Among the many wonderful exhibitions we are missing due to the spread of COVID-19 is Gerhard Richter: Painting After All, the monumental Richter retrospective The Met Breuer opened just days before New York City completely shut down. Richter turned 88 this year, and is considered the most influential living painter in Germany. This was to be his first US exhibition in a generation. It is still up in the air whether The Met will re-open or extend the exhibition, which is currently scheduled to close in July. Though it might pale in comparison, at least we have the documentary Gerhard Richter: Painting to tide us over. This intimate portrait of Richter was filmed in 2009. The artist allowed a film crew to shadow him over the course of the spring and summer, while he created a series of large-scale abstract paintings. The film opens with a flashback to Richter as a young artist, in which he brashly states, “To talk about painting is not only difficult, but perhaps pointless, too. You can only express in words what words are capable of expressing. Painting has nothing to do with that.” Yet, as this documentary demonstrates, Richter has quite a lot to say about his field. Available to stream on iTunes and AppleTV.
Gerhard Richter Painting, 2011, by Corinna Belz.
Rothko: Pictures Must Be Miraculous
There have been a couple fascinating portrayals of Mark Rothko produced lately, including the wonderful stage production Red—a fictional account of the indomitable Color Field artist as he worked on his famous Seagram Murals. The documentary Rothko: Pictures Must Be Miraculous, produced by PBS as part of the American Masters series, offers a more historical glimpse of the painter, combining archival footage with interviews from his children, curators and historians. Most enjoyable are the segments which feature dramatic readings from the diary of Rothko, which reveal the tortured intellect and total commitment to perfection that pushed him in his quest to make truly transcendental art. Available on Amazon, iTunes, or if you’re a PBS supporting member you can stream it for free.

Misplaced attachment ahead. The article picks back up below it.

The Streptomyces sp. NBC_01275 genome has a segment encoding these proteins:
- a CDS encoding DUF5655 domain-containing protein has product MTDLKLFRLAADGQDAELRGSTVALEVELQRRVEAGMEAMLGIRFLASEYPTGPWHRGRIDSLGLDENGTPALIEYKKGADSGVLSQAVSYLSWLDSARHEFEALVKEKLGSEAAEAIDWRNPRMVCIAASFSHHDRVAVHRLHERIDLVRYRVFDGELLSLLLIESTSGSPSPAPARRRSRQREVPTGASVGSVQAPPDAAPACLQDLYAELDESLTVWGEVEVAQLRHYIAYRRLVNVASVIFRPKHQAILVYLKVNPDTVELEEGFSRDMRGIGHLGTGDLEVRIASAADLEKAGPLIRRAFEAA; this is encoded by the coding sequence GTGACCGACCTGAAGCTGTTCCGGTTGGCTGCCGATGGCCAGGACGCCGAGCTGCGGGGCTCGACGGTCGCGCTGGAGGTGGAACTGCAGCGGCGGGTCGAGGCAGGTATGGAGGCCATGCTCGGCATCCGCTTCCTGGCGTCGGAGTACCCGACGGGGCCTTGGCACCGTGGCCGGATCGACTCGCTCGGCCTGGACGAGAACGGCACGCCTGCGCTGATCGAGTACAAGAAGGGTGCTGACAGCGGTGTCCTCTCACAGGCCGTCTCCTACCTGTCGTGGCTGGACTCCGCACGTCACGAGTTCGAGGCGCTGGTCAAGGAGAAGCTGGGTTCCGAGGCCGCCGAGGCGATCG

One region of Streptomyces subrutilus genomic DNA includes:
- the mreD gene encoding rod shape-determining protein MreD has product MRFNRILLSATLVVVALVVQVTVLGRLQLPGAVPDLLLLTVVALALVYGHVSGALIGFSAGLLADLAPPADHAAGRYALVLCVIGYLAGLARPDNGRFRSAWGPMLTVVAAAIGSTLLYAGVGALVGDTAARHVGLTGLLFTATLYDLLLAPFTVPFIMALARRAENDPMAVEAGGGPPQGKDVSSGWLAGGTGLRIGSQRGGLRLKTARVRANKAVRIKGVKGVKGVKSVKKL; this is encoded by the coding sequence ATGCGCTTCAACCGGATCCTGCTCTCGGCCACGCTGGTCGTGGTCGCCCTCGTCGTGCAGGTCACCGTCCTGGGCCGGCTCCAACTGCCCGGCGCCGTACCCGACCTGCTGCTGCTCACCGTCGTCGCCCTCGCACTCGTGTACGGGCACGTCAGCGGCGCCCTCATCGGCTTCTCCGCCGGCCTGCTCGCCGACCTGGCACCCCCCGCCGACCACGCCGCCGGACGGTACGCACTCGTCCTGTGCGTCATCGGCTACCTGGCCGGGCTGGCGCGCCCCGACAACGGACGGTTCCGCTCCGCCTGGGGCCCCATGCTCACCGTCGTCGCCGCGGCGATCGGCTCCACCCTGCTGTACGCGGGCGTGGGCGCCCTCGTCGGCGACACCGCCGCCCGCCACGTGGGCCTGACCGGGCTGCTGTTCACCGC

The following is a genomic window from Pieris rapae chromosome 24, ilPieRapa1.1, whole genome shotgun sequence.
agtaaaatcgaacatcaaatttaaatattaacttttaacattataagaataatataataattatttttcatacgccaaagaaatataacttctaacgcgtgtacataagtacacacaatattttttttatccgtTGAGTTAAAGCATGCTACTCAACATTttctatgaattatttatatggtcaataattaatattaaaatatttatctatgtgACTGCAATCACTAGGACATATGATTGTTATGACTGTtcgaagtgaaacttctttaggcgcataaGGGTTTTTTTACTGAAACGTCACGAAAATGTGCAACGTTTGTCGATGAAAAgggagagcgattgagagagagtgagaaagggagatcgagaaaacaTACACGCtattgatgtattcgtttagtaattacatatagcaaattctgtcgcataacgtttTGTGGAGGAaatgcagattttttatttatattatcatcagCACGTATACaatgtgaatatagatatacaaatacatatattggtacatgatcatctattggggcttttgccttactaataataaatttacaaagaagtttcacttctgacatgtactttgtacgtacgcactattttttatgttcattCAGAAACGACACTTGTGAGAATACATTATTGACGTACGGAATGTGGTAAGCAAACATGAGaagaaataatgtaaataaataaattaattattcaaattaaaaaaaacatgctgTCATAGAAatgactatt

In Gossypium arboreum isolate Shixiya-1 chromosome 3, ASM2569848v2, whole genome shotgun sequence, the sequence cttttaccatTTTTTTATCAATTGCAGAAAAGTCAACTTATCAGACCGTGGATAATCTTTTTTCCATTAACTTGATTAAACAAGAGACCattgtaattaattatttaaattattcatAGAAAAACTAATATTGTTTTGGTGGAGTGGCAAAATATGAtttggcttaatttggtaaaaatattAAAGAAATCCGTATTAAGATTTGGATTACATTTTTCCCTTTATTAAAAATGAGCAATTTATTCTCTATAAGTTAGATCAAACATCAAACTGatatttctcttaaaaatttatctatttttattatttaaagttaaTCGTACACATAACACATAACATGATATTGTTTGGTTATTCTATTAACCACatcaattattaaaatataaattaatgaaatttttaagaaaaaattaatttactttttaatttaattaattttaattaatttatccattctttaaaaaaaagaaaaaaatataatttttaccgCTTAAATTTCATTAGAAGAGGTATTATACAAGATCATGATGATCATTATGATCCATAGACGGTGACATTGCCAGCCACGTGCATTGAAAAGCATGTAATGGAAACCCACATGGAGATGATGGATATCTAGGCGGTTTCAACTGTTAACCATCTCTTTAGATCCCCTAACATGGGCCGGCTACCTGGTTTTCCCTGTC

Rothko: Pictures Must Be Miraculous, 2019, by Eric Slade.
This 20-year old feature film about one of the most influential abstract artists of all time still feels fresh and insightful. It features Ed Harris as the infamous Jackson Pollock, and Marcia Gay Harden as his wife, the artist Lee Krasner. The film starts out in grubby, post-World War II New York City, where Pollock, Krasner and several of their contemporaries, such as William Baziotes and Franz Kline, are portrayed as frustrated artists struggling to even feed themselves. As Pollock begrudgingly curses Picasso for doing it all, and wonders what, if anything, is worth doing anymore, he arrives at a breakthrough: a Surrealist-inspired, all-over technique, covering the canvas in gestural, splattered and dripped layers of paint. The film shows Pollock as he was reported to have truly been: frequently drunk and belligerent, dismissive towards the talent of his brilliant wife, philandering, and yet tirelessly driven to create something new. Available to stream on Amazon.
Featured image: Pollock, 2000, by Ed Harris.
All images used for illustrative purposes only
By Phillip Barcio